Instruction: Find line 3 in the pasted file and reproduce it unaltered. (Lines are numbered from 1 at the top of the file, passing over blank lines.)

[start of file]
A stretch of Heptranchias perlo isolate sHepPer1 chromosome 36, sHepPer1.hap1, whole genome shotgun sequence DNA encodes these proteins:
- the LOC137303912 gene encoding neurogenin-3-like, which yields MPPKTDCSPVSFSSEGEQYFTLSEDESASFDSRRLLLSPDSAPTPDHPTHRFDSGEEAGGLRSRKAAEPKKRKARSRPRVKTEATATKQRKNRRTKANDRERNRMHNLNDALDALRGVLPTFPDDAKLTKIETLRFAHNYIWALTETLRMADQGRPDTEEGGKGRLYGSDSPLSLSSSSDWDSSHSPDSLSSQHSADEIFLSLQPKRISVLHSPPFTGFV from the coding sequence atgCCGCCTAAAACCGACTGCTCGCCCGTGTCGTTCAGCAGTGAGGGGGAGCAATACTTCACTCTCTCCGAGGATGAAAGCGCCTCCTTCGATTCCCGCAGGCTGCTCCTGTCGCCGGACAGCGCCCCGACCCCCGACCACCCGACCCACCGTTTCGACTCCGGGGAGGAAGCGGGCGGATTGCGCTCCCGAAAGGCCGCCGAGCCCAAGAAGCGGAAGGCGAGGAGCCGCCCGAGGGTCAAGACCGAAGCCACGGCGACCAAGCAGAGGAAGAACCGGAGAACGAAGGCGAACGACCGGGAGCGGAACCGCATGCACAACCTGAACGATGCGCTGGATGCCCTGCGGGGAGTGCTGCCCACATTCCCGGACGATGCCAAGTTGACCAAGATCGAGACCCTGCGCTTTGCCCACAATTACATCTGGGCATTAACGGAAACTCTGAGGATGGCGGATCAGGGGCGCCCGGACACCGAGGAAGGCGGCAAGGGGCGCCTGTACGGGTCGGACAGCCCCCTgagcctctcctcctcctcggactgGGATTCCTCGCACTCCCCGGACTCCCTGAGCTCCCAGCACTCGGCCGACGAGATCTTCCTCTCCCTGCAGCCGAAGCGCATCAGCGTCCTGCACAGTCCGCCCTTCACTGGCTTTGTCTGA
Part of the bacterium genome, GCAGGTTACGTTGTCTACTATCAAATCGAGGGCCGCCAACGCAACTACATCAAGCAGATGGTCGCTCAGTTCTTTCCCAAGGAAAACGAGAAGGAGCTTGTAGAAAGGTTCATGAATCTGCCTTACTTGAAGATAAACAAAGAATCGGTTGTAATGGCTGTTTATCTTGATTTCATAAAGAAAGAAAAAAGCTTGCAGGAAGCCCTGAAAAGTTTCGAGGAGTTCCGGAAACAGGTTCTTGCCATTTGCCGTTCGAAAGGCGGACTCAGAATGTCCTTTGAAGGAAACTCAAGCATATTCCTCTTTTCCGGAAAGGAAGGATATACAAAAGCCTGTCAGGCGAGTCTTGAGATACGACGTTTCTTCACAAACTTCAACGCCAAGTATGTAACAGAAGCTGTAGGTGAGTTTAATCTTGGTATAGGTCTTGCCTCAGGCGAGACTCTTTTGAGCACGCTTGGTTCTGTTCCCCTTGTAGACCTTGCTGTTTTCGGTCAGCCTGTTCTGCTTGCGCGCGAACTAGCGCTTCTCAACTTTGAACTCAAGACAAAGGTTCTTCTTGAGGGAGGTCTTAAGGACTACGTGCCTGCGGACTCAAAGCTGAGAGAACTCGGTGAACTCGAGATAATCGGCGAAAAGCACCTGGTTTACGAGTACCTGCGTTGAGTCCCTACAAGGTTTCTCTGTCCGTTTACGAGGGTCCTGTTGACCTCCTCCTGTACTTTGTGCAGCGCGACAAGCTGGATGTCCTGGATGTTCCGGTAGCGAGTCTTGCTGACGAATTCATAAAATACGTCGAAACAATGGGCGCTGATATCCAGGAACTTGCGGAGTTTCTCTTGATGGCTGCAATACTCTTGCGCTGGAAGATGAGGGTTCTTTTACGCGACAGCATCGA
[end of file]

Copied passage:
Part of the bacterium genome, GCAGGTTACGTTGTCTACTATCAAATCGAGGGCCGCCAACGCAACTACATCAAGCAGATGGTCGCTCAGTTCTTTCCCAAGGAAAACGAGAAGGAGCTTGTAGAAAGGTTCATGAATCTGCCTTACTTGAAGATAAACAAAGAATCGGTTGTAATGGCTGTTTATCTTGATTTCATAAAGAAAGAAAAAAGCTTGCAGGAAGCCCTGAAAAGTTTCGAGGAGTTCCGGAAACAGGTTCTTGCCATTTGCCGTTCGAAAGGCGGACTCAGAATGTCCTTTGAAGGAAACTCAAGCATATTCCTCTTTTCCGGAAAGGAAGGATATACAAAAGCCTGTCAGGCGAGTCTTGAGATACGACGTTTCTTCACAAACTTCAACGCCAAGTATGTAACAGAAGCTGTAGGTGAGTTTAATCTTGGTATAGGTCTTGCCTCAGGCGAGACTCTTTTGAGCACGCTTGGTTCTGTTCCCCTTGTAGACCTTGCTGTTTTCGGTCAGCCTGTTCTGCTTGCGCGCGAACTAGCGCTTCTCAACTTTGAACTCAAGACAAAGGTTCTTCTTGAGGGAGGTCTTAAGGACTACGTGCCTGCGGACTCAAAGCTGAGAGAACTCGGTGAACTCGAGATAATCGGCGAAAAGCACCTGGTTTACGAGTACCTGCGTTGAGTCCCTACAAGGTTTCTCTGTCCGTTTACGAGGGTCCTGTTGACCTCCTCCTGTACTTTGTGCAGCGCGACAAGCTGGATGTCCTGGATGTTCCGGTAGCGAGTCTTGCTGACGAATTCATAAAATACGTCGAAACAATGGGCGCTGATATCCAGGAACTTGCGGAGTTTCTCTTGATGGCTGCAATACTCTTGCGCTGGAAGATGAGGGTTCTTTTACGCGACAGCATCGA